Maori cloak on sale draws torrent of abuse from angry New Zealanders

British auction house calls in police and withdraws rare Maori cloak from sale after torrent of abuse from angry New Zealanders

  •  A British couple have been sent torrents of abuse online for selling a Maori cloak
  •  Steve and Mary Squires had put the cloak up for auction but quickly took it down
  •  The couple, both in their 60s are appalled at how the treatment they received

 A British auction house has been forced to withdraw a rare Maori cloak from sale and call in the police after receiving a torrent of abuse from angry New Zealanders.

The flax and cotton shawl is understood to have been worn by 19th-century tribal leader Chief Rewi Maniapoto, pictured, who is revered in Maori culture. It was discovered in a linen cupboard by retired couple Steve and Mary Squires, from East Sussex.

They planned to sell it at auction house Burstow and Hewett, of Battle, for £5,000, but it resulted in an avalanche of negative comments from social media trolls. Notorious New Zealand gang the Mongrel Mob told the auction house they would come to the UK and ‘get the cloak back’.

The retired couple, who are aged in their 60s, said they had withdrawn the Maori cloak from sale after they and the auction house were subjected to a campaign of ‘nastiness and bullying’.

Mrs Squires, a retired English teacher, said: ‘We are just ordinary people, living in an ordinary village and we had no idea this item would be of such interest to everybody and elicit such nastiness and bullying.

he hand-woven flax and cotton shawl is understood to have been the property of the 19th century tribal leader Chief Rewi Maniapoto, who is revered to this day in Maori culture.

‘You hear about online abuse but until it happens to yourself you don’t know how much it will affect you and your family. It is quite scary.

‘We withdrew the lot from sale because we felt it was not worth our while to subject ourselves or anyone else to any more abuse.’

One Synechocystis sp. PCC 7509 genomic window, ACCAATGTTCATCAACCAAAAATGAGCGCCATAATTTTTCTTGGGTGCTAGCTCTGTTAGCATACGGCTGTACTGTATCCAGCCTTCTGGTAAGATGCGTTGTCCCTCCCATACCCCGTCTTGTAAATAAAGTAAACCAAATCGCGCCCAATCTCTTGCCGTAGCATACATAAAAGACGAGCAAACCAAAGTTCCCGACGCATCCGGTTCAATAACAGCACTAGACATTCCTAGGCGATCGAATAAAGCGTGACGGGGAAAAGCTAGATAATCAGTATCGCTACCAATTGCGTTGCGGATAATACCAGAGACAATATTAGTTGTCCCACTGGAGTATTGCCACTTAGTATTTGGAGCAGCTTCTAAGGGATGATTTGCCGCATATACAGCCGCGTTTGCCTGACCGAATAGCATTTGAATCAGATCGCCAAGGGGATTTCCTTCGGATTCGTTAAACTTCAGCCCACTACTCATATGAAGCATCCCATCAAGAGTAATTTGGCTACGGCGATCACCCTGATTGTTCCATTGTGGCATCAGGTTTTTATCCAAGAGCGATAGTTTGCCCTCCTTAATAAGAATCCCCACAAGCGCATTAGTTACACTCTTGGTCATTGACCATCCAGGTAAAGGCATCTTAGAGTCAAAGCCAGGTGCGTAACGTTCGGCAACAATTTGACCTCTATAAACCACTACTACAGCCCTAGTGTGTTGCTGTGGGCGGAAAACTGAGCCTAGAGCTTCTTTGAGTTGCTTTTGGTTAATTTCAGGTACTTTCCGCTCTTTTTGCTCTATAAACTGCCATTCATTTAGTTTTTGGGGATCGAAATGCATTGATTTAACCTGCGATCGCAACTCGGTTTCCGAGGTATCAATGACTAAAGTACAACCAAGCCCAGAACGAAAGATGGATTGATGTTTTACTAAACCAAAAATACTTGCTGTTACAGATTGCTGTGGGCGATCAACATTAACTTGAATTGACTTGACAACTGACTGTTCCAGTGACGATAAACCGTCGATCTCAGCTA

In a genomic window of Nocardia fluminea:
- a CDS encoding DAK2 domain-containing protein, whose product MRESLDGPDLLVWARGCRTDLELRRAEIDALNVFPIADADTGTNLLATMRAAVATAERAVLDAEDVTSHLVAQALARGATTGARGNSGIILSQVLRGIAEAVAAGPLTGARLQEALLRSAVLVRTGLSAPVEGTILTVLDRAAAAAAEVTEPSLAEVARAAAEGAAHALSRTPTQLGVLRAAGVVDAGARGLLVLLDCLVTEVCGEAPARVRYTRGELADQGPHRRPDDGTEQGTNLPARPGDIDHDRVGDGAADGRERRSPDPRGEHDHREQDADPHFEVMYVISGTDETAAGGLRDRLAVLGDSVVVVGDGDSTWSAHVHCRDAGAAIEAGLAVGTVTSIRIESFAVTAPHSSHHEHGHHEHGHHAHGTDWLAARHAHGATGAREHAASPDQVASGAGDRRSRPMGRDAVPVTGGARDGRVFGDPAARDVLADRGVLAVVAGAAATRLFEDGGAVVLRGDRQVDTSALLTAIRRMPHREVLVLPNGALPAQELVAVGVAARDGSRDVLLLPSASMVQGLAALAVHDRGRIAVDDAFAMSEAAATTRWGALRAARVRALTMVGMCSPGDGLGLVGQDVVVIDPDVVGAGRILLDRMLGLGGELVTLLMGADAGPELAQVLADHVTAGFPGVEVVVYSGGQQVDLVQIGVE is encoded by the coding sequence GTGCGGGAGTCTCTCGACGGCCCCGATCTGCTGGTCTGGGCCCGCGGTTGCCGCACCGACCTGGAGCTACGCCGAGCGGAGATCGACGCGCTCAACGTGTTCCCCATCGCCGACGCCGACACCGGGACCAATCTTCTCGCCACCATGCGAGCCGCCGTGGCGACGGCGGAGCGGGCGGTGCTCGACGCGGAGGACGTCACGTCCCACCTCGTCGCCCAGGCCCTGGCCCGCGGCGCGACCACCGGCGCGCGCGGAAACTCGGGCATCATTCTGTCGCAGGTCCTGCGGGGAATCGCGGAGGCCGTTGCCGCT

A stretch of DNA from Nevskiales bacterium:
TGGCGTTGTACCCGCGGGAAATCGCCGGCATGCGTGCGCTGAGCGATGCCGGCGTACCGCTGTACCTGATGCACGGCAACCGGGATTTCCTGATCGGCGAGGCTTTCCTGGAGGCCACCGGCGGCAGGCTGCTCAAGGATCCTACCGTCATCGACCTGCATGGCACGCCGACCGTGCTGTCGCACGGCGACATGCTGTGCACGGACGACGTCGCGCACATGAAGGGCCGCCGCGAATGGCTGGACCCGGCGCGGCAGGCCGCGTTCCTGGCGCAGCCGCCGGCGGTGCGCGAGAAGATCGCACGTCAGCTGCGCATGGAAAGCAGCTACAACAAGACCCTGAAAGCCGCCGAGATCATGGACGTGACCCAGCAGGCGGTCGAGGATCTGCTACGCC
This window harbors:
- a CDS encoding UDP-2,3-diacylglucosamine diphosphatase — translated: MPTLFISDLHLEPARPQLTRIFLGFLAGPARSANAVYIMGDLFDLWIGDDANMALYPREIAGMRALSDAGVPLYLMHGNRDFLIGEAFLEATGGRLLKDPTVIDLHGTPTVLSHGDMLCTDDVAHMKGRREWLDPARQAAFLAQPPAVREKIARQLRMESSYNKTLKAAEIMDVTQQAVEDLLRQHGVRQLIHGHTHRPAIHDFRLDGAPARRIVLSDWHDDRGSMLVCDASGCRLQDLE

After tracing their family tree back to the mid-19th century, they believe Mr Squires’ ancestor Thomas Grice, an overseas merchant who spent time with Maniapoto in the late 1860s.

A number of museums in New Zealand were thought to have been interested in buying the cloak after it was offered at auction.

The cloak was found with an old handwritten note that read: ‘Maori mat worn by the chief Rewi when peace was declared between Maori and Europeans after the battle of Orakau.’

The cloak is considered a heritage treasure and prompted many violent and aggressive responses towards the squires for simply having it in their possession 

The auction house has since received messages of apologies from a number of New Zealanders about the ‘hate’ they were subjected to.

Posting on Facebook, Robbie Titchener said: ‘While I agree that the cloak is a taonga (treasure) and should be returned back to Ngati Maniapoto, I am intensely disappointed by the hate and threats you have received.

‘Please understand that those idiots are not real Kiwis. We are ashamed of them and apologise for the pain they have caused you.’

The cloak has been returned to Mr and Mrs Squires. Sussex Police said: ‘A report of this incident has been recorded. Safety advice has been given to the recipient.’


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